Tom Stoppard: “What Tolstoy is on about is that carnal love is not a good idea.”

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Do not, repeat, do not try this at home...

The incomparable patron saint of bloggers, Dave Lull, alerted me to a Guardian interview with one of Britain’s foremost playwrights, Tom Stoppard, who created the screenplay for the latest film version of Anna Karenina, which we wrote about yesterday.

I don’t think Tom Stoppard quite gets it.  “What Tolstoy is on about is that carnal love is not a good idea,” he says, although Tolstoy seemed to have a pretty good idea what it was about in Anna Karenina and War and Peace (before marrying the vivacious Natasha off to the rather inept Pierre, with whom she’s rather happy by the end).  Stoppard seems to miss the point that almost all societies except our own regarded unregulated passion as a kind of madness, and a destructive force in society.  After all, Anna’s young son is left motherless at the end of the novel, and a good many other lives are disfigured.  Tolstoy might have argued that there is no such thing as a personal life, and personal choice.  That’s why he has the Levin chapters.

There’s the additional problem that the Levin chapters of the novel contain many long discussions about local government, and estate management. “It’s as though,” Stoppard jokes, “Tolstoy took the big essay at the end of War and Peace and said to himself, ‘I’d better spread this through the whole story next time.'”

But Levin (modelled on Tolstoy himself) is important. The parallel, shy relationship between Levin and Kitty (superbly played by Domhnall Gleeson and Alicia Vikander) is used by Tolstoy to counterpoint Anna’s affair. “For a while,” Stoppard continues, “I thought we should ignore everything and just go hell for leather, and into, and through, and out of, this relentless love affair. I was going to make it like a very fast modern movie, which was all about being in lust.” In the end, he says, “wiser counsels prevailed, including my own”.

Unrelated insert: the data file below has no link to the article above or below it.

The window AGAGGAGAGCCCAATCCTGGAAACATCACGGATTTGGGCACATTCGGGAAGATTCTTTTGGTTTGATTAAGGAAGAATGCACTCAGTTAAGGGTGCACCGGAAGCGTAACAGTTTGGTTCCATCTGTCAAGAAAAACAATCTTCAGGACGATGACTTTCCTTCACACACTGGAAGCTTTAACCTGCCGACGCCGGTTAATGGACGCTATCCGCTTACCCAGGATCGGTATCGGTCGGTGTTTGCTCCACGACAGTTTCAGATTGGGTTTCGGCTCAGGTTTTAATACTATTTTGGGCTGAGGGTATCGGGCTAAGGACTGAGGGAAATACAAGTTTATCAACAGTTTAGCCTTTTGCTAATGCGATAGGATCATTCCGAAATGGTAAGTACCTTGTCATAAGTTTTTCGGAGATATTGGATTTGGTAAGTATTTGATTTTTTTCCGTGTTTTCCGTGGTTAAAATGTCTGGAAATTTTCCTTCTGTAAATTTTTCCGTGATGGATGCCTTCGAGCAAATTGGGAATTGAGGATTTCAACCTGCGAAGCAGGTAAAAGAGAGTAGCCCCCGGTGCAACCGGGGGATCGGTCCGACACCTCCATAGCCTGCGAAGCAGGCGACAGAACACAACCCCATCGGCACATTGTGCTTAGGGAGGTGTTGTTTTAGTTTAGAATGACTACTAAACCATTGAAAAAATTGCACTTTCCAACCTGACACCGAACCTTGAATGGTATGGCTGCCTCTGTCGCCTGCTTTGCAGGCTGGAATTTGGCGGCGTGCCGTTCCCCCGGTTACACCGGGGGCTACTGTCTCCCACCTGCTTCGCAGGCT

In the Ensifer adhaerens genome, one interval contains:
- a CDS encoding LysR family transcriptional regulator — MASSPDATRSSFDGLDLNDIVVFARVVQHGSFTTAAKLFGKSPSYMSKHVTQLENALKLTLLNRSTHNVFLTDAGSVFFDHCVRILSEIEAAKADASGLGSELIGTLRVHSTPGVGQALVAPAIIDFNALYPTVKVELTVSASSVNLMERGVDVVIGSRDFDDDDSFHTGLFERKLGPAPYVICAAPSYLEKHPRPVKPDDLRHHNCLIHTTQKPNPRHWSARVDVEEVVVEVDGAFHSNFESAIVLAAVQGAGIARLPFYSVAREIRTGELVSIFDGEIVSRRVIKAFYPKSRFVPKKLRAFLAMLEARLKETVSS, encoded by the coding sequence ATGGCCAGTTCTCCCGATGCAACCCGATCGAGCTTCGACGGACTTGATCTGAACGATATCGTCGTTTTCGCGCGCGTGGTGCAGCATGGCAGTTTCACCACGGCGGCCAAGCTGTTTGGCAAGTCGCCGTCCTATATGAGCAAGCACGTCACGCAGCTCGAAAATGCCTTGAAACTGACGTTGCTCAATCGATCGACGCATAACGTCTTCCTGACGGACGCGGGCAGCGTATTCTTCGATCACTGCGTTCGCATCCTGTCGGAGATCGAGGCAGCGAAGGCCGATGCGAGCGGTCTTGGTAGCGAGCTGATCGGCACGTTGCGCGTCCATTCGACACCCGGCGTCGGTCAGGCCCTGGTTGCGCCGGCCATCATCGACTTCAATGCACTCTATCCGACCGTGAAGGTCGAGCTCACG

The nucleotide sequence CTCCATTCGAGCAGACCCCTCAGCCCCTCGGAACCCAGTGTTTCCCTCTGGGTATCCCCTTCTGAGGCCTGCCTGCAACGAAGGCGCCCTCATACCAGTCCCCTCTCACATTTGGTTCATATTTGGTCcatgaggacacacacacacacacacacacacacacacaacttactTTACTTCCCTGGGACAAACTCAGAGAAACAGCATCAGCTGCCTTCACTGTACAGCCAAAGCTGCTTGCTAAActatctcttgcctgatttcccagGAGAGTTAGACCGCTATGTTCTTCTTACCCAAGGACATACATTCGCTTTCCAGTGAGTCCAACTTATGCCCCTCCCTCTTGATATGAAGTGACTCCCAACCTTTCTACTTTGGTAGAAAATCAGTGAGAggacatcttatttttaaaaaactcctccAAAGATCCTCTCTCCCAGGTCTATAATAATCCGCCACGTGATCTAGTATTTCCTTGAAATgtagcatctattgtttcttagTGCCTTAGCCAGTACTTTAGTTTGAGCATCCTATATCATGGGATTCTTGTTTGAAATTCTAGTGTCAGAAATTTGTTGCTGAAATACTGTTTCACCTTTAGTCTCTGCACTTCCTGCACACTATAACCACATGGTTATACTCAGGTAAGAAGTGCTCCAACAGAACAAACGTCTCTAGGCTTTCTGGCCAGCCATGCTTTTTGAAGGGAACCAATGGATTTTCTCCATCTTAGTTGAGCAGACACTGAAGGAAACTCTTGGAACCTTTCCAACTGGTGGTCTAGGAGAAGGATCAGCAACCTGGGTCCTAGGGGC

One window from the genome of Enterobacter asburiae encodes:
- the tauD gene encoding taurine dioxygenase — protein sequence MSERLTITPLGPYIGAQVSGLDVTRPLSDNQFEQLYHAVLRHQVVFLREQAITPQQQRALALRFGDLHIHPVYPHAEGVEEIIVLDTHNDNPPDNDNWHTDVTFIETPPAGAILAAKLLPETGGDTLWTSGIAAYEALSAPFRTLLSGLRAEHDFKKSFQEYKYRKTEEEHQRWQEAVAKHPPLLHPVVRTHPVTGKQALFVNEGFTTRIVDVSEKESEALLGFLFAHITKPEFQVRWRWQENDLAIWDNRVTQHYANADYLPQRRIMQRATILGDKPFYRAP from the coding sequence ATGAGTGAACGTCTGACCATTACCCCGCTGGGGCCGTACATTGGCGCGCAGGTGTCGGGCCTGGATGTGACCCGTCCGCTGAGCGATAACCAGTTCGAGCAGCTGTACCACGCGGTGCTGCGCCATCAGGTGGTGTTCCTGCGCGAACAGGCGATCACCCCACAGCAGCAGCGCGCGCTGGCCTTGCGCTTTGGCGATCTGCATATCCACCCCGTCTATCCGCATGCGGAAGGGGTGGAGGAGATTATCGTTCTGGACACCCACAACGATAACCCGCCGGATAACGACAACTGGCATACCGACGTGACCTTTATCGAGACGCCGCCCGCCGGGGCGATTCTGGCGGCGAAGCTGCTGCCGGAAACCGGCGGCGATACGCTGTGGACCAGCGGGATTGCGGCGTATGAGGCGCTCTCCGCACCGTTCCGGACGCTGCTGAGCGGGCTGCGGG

Apparently, the proscenium arch, stage device the film uses was not Stoppard’s idea at all, but rather director Joe Wright‘s, which comes rather as a relief.

“He called me up, and said, ‘Can I see you urgently?’ He came round with a big file and exhibited his idea – essentially that the Moscow and St Petersburg scenes should take place in a 19th-century theatre – on my kitchen table.”

Was this to do with budget problems? Stoppard shakes his head. “Joe needed a concept to get excited about doing the novel as a movie. I think he talked to Keira about it – Pride and Prejudice had worked out really well for them – and this was what he came up with.”

Once again the proscenium arch is hot news.  It sounds a lot like Ingmar Bergman‘s Magic Flute of 1975.  It was hot news way back then, too, and made for a charming production of Mozart.  Since we are speaking of happy marriages … Levin’s, anyway … I include a clip below of the sweet and magical reunion of Papageno and Papagena at the end of the opera. Hard to top that one for marital bliss.  Meanwhile … Jude Law. I’m now convinced he’d be a dynamite Alyosha (moving from Tolstoy to Dostoevsky). I don’t think his Karenin is “pinched and prim” at all (according to Peter Bradshaw in the Guardian review), given the total destruction of his life Karenin is facing – see what you think in the clip below, which includes a typically Tolstovian lecture on fidelity and love, although I don’t see why cattle have to be insulted.


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